"Nobody knows what's inside of the man, how much passion he has," said the nine-times major winner. "Is he prepared to go through the pain barrier?"
Tom Watson’s chip-in at 1982 U.S. Open named best shot in Pebble Beach history
The San Francisco Chronicle’s Ron Kroichick lists the top 10 shots in Pebble Beach history, and we don't think he'll get many arguments over his first choice.
1. Tom Watson's chip: This might be the most famous shot in golf history. Watson arrived at the 71st hole of the 1982 U.S. Open tied for the lead with Jack Nicklaus, who already had completed his round. Nicklaus sensed he might win when Watson's tee shot on No. 17 sailed left and settled in thick rough.
The pin was tucked close to that side, so Watson didn't have much room to maneuver. Caddie Bruce Edwards encouraged him to "get it close," prompting Watson to reply, "Get it close? I'm gonna make it!"
He dropped the shot softly onto the green -- and the ball zoomed downhill and into the hole. Watson skipped onto the green in celebration, pointing at Edwards and saying, "I told you!"
"I say what it was: a lucky chip," Watson said in a 2010 interview. "I took dead aim and fortunately it hit the pin and went in.”
Spoiler alert: Kevin Costner did not make the list. [Associated Press photo]
Tweet of the Day
From Associated Press golf writer Doug Ferguson:
Put your next drink on Daniel Chopra’s tab, and make it a double.
In his practice round for the AT&T Pebble Beach National Pro-Am on Monday, Chopra aced the par-3 seventh and then aced the par-3 17th. The San Jose Mercury News has the story:
The Swede aced not only the world famous par-3 seventh hole but also the historic 17th in preparation for the AT&T Pebble Beach National Pro-Am, which starts Thursday.
According to the National Hole-In-One Registry, the odds of a touring pro making a hole-in-one are 3,000 to 1. The odds of making two aces in the same round are 67 million to 1.
On No. 7, he used a 52 degree wedge from 102 yards. On the 176-yard 17th, site of Tom Watson's chip-in in the 1982 U.S. Open and Jack Nicklaus' 1-iron in the 1972 U.S. Open, Chopra used a 7-iron.
Afterward, Chopra went down the street to play Cypress Point. Yup, it’s good to be a Tour pro.
Man stabbed with club shaft in ‘slow play’ brawl at Texas course
The Fort-Worth Star Telegram reports on a scary brawl at a Fort Worth golf course that left one man “close to death.”
Clay Carpenter, 48, of Springtown said he is recovering from a punctured femoral artery and massive blood loss. He said the brawl broke out when his group of three tried to play through the group in front of them.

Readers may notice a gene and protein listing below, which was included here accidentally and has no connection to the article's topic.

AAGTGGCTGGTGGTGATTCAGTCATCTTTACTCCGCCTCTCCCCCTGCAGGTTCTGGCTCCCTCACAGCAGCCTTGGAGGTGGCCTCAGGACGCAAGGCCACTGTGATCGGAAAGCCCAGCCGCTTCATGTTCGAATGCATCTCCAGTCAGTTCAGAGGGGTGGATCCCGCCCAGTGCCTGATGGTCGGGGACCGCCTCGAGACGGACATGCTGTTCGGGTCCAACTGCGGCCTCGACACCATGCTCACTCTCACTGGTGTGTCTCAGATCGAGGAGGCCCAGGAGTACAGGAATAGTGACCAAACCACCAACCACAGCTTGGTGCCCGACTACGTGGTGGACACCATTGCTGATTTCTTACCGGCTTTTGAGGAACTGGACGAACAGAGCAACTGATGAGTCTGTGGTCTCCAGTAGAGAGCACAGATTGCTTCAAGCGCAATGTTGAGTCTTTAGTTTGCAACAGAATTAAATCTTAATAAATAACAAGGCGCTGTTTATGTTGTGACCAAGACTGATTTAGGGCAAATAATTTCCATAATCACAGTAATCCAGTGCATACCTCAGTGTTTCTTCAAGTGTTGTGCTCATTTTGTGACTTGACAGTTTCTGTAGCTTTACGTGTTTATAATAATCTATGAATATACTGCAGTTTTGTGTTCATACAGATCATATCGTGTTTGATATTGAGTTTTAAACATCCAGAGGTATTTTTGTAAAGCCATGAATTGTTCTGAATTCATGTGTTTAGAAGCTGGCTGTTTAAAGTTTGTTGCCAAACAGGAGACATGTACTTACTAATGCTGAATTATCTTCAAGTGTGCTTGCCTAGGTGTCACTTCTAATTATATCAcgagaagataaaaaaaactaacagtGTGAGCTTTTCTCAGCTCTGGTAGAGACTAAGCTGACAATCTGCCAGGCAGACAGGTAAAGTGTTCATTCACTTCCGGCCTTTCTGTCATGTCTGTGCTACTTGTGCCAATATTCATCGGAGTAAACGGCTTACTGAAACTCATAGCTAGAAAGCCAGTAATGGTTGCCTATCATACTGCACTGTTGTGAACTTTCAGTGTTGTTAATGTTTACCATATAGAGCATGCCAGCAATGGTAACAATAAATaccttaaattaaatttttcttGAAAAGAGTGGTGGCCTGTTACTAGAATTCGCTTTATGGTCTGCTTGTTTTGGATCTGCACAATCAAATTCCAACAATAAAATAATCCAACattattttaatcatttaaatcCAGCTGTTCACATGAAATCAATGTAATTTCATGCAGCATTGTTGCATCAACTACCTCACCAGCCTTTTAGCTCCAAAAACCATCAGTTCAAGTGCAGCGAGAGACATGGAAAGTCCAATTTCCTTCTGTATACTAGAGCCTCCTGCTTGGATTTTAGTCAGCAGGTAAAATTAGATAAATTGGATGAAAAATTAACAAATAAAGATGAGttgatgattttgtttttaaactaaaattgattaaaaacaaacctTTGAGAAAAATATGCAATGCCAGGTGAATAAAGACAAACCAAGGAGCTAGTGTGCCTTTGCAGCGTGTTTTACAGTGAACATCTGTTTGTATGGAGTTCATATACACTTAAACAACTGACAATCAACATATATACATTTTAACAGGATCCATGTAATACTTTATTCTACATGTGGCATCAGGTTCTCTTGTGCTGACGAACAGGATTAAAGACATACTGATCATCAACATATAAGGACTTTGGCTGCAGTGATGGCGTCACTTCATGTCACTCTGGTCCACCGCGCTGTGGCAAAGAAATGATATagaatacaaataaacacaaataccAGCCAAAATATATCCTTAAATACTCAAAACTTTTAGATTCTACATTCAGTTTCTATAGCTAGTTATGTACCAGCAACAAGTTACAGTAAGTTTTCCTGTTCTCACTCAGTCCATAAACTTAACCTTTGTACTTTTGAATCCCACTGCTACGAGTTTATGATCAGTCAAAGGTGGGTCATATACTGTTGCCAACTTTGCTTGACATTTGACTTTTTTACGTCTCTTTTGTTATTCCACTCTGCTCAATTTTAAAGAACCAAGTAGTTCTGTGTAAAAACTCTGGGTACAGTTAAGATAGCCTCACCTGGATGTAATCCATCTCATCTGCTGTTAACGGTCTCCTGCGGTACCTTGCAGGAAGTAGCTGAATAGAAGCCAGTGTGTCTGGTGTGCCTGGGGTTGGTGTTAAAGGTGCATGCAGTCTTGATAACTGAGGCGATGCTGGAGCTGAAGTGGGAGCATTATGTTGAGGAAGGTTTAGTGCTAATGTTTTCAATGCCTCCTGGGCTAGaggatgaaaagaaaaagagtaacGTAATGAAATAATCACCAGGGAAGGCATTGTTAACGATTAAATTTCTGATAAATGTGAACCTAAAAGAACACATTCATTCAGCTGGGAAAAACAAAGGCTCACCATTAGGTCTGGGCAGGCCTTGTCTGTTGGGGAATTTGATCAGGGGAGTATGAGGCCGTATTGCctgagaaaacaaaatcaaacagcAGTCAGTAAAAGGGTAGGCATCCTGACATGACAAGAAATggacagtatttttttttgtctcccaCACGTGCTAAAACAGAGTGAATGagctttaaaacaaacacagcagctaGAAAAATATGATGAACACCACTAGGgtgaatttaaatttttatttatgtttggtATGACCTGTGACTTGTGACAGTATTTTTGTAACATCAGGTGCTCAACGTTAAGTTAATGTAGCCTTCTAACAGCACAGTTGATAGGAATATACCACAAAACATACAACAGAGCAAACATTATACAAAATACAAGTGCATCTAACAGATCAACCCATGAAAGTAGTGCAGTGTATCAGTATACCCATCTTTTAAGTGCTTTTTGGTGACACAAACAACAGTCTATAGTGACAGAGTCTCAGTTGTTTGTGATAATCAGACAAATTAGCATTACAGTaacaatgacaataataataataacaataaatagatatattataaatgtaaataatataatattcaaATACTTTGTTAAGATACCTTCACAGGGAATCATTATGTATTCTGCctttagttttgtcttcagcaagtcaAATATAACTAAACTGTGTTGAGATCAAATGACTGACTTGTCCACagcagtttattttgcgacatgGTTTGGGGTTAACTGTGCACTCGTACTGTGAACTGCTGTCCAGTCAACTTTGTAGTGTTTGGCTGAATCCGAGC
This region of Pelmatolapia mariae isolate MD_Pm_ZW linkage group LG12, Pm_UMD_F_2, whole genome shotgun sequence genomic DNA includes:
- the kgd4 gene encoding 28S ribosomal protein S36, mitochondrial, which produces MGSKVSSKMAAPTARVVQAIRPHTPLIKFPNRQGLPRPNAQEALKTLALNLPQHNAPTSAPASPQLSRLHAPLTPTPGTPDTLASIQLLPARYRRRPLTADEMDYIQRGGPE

"People get in arguments every day on every golf course in America," Carpenter said. "But 99.9 percent of the time no one takes it this far."
According to police spokesman Terry Grisham, the fight started when a threesome on the course thought the foursome in front of them were playing too slow.
The brawl broke out about 3:30 p.m. Jan. 27 at the Golf Club at the Resort on Eagle Mountain Lake.
Grisham said that a foursome was playing on hole No. 13 and that the three golfers behind them, believing that the four were playing too slow, wanted to play through.
Carpenter said a course marshal instructed the four to allow the three to play through, and that's when the "gentleman's game" turned ugly.
As the golfers were fighting, Carpenter said, he was on top of another man when he was stabbed with the golf club shaft.
Caroline Wozniacki follows Rory McIlroy during Dubai practice round
You know how it is with these power couples. If they want to see each other, they have to meet at the workplace. So tennis pro Caroline Wozniacki joined her boyfriend Rory McIlroy for a practice round Monday at the Dubai Desert Classic. The Daily Mail (UK) has the story:
Rory McIlroy may be fine-tuning his game ahead of an assault on the Dubai Desert Classic this week, but he still found time to pose for a few holiday snaps with the missus.
The Northern Irishman was joined on his practice round at the Emirates Golf Club on Tuesday by girlfriend Caroline Wozniacki, the women's world No 4 tennis player.
Sport's golden couple have been spotted together at various locations around the globe in recent months as they try to snatch some time together amid their busy schedules.
(Credit: David Cannon, Getty Images)
Tweet of the Day
Only way to make the patriots defeat feel better.Going to play Augusta National the next 2 days with my dad. Gonna be unreal. #hellofriends— Keegan Bradley (@Keegan_Bradley) February 7, 2012